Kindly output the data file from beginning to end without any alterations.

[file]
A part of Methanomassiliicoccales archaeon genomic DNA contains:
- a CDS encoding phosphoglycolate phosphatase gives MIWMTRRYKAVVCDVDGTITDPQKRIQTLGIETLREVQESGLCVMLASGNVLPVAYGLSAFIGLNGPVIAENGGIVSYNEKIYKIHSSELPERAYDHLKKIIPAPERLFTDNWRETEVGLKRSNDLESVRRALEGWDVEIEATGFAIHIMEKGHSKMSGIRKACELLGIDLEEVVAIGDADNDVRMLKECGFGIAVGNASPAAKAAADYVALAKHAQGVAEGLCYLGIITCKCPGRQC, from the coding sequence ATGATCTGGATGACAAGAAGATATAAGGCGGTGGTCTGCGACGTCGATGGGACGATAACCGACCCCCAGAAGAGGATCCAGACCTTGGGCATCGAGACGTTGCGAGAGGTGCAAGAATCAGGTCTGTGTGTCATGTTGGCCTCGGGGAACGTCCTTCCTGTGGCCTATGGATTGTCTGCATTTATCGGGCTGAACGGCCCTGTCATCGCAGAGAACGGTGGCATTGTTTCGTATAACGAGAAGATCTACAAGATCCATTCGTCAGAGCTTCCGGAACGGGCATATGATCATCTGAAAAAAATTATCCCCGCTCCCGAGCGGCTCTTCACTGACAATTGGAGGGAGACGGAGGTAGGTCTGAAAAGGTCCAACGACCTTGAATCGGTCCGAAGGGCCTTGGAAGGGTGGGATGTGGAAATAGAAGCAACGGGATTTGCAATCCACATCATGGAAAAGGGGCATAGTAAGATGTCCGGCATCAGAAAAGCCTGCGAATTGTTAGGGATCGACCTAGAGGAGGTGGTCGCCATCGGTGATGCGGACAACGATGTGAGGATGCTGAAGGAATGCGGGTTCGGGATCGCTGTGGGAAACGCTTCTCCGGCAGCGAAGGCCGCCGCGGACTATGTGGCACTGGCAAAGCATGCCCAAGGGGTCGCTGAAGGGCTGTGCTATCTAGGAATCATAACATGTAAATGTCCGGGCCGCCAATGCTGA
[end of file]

A part of Methanomassiliicoccales archaeon genomic DNA contains:
- a CDS encoding phosphoglycolate phosphatase gives MIWMTRRYKAVVCDVDGTITDPQKRIQTLGIETLREVQESGLCVMLASGNVLPVAYGLSAFIGLNGPVIAENGGIVSYNEKIYKIHSSELPERAYDHLKKIIPAPERLFTDNWRETEVGLKRSNDLESVRRALEGWDVEIEATGFAIHIMEKGHSKMSGIRKACELLGIDLEEVVAIGDADNDVRMLKECGFGIAVGNASPAAKAAADYVALAKHAQGVAEGLCYLGIITCKCPGRQC, from the coding sequence ATGATCTGGATGACAAGAAGATATAAGGCGGTGGTCTGCGACGTCGATGGGACGATAACCGACCCCCAGAAGAGGATCCAGACCTTGGGCATCGAGACGTTGCGAGAGGTGCAAGAATCAGGTCTGTGTGTCATGTTGGCCTCGGGGAACGTCCTTCCTGTGGCCTATGGATTGTCTGCATTTATCGGGCTGAACGGCCCTGTCATCGCAGAGAACGGTGGCATTGTTTCGTATAACGAGAAGATCTACAAGATCCATTCGTCAGAGCTTCCGGAACGGGCATATGATCATCTGAAAAAAATTATCCCCGCTCCCGAGCGGCTCTTCACTGACAATTGGAGGGAGACGGAGGTAGGTCTGAAAAGGTCCAACGACCTTGAATCGGTCCGAAGGGCCTTGGAAGGGTGGGATGTGGAAATAGAAGCAACGGGATTTGCAATCCACATCATGGAAAAGGGGCATAGTAAGATGTCCGGCATCAGAAAAGCCTGCGAATTGTTAGGGATCGACCTAGAGGAGGTGGTCGCCATCGGTGATGCGGACAACGATGTGAGGATGCTGAAGGAATGCGGGTTCGGGATCGCTGTGGGAAACGCTTCTCCGGCAGCGAAGGCCGCCGCGGACTATGTGGCACTGGCAAAGCATGCCCAAGGGGTCGCTGAAGGGCTGTGCTATCTAGGAATCATAACATGTAAATGTCCGGGCCGCCAATGCTGA